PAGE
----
Fluid pressure is received within the fluid receiving chamber 66, from fluid line 82, that acts upon the piston 60. This fluid pressure can cause movement of the piston 60 to compress the spring 62 thereby rotating a throttle lever 84 counterclockwise due to the linkage 72 thereby slowing the throttle of engine 12.

Fluid pressure to the fluid receiving chamber 66 is controlled, at least in part, by a valve assembly 86. The valve assembly 86 receives fluid pressure from the discharge side of the pump 14 through line 88 and fluid pressure from the suction side of the pump through line 90.

Referring now to FIG. 5, the valve assembly 86 includes an upper housing member 92, a mid housing member 94 and a lower housing member 96 that are fastened together by fasteners 98 to form a valve body 100. A valve stem 102 is located in the valve body 100 and is connected to an upper valve disc 104 that connects the valve stem to a flexible diaphragm 106 and a lower valve disc 108. The flexible diaphragm 106 spans a vented chamber 109 including vent 110 and is located between the upper and mid housing members 92 and 94 to provide a seal member therebetween. A compression spring 111 is used to apply a biasing force against the upper valve disc 104.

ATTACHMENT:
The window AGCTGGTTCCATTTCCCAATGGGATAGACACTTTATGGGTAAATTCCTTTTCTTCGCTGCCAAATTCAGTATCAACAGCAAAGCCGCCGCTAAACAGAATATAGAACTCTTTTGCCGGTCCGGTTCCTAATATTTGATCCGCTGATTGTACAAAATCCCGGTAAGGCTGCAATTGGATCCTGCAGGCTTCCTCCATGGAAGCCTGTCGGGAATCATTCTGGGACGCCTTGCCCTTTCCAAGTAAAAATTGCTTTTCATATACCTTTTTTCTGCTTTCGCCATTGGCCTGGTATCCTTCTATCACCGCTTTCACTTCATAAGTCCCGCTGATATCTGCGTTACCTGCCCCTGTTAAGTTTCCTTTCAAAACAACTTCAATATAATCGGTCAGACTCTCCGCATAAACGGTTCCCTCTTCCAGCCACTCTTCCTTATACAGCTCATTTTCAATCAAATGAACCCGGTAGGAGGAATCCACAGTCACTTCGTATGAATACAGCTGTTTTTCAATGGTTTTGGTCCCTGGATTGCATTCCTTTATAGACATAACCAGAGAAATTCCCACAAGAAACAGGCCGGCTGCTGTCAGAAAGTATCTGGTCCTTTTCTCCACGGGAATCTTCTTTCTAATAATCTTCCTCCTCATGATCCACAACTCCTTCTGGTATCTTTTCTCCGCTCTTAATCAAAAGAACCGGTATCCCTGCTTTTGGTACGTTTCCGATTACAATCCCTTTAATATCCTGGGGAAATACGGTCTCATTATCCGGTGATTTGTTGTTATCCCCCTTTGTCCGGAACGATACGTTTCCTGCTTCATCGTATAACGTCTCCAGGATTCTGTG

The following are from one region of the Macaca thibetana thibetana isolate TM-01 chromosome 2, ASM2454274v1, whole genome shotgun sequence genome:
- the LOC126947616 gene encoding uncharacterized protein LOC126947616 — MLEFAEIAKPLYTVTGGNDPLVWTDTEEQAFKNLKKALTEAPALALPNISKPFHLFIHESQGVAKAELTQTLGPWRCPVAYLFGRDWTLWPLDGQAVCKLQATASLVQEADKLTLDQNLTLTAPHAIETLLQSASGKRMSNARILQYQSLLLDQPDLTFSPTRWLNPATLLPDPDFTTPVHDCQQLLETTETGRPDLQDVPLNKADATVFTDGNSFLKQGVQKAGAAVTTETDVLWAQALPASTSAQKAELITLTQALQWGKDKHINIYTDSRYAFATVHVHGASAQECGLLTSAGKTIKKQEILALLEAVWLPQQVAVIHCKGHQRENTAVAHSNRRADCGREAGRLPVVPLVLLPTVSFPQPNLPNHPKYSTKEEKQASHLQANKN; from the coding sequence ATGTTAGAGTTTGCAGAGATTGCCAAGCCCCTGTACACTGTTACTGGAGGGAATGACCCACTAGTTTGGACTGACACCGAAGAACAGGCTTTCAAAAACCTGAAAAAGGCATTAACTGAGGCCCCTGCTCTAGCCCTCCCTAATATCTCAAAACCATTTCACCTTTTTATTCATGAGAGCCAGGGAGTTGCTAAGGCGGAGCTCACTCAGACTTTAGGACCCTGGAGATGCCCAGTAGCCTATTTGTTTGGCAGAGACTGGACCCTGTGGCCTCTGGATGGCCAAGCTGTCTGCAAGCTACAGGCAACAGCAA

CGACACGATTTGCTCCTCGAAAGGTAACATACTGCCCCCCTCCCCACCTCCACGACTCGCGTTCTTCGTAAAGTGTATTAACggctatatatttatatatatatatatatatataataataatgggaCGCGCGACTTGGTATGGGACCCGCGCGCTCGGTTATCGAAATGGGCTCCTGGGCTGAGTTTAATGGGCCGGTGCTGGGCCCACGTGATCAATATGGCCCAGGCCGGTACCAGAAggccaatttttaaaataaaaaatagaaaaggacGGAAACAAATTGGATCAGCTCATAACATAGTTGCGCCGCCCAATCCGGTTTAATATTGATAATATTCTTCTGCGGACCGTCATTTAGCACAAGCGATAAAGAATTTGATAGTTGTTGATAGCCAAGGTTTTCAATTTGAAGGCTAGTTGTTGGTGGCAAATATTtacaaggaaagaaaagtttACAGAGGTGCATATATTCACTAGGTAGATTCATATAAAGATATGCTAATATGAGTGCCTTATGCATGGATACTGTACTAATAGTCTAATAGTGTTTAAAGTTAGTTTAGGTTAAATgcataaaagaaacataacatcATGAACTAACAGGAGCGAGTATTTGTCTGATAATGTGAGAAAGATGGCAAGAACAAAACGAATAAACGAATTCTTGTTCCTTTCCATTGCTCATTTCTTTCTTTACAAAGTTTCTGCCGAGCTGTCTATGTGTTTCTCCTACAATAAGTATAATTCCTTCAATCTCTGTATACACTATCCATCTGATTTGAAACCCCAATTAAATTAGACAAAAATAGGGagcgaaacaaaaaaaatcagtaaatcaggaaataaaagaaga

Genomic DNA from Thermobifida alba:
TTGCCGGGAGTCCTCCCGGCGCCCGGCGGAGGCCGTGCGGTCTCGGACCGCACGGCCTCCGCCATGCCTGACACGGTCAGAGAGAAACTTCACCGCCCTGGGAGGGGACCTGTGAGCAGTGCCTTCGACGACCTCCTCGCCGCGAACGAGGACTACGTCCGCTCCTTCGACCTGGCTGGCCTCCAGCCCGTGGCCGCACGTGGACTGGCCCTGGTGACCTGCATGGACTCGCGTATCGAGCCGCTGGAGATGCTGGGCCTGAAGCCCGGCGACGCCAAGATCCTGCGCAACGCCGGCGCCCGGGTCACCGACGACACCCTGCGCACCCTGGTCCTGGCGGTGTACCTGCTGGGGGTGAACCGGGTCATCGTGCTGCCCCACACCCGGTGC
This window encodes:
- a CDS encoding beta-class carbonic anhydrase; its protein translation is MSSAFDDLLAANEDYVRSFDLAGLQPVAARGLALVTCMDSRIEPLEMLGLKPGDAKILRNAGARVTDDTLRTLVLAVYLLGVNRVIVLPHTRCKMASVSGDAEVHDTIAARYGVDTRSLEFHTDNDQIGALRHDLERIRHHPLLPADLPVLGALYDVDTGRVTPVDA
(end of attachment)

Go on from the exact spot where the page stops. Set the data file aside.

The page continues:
As noted above, the valve assembly 86 utilizes hydraulic pressure from the discharge and suction sides of the pump 14 to operate. A pump discharge chamber 112 is connected to the line 88 that receives fluid pressure from the discharge side of the pump 14. A suction supply chamber 114 is connected to the line 90 that receives fluid pressure from the suction side of the pump 14. A control circuit chamber 116 is connected to the fluid line 82 that leads to the fluid receiving chamber 66 of the throttle control actuator assembly 52.

During normal operation which is illustrated by FIG. 5, hydraulic pressure within the suction supply chamber 114 overcomes both the bias force applied by the spring 111 and an opposing force applied by hydraulic pressure within the pump discharge chamber 112 in order to seat the lower valve disc 108 against a sealing surface 118, which prevents flow of water into the control circuit chamber 116. The hydraulic pressure within the suction supply chamber 114 overcomes both the bias force applied by the spring 111 and the opposing force applied by hydraulic pressure within the pump discharge chamber 112 because an area of the diaphragm 106 exposed to the hydraulic pressure within the suction supply chamber 114 is much greater than an area of the lower valve disc 108 exposed to the hydraulic pressure within the pump discharge chamber 112. Thus, it takes a much lower hydraulic pressure within the suction supply chamber 114 to seat the lower valve disc 108 against the sealing surface 118 than it does for the hydraulic pressure within the pump discharge chamber 112 (in combination with the spring force) to unseat the lower valve disc from the sealing surface. A sealing member 120 (e.g., an o-ring) prevents pressurized fluid from moving past the valve stem 102.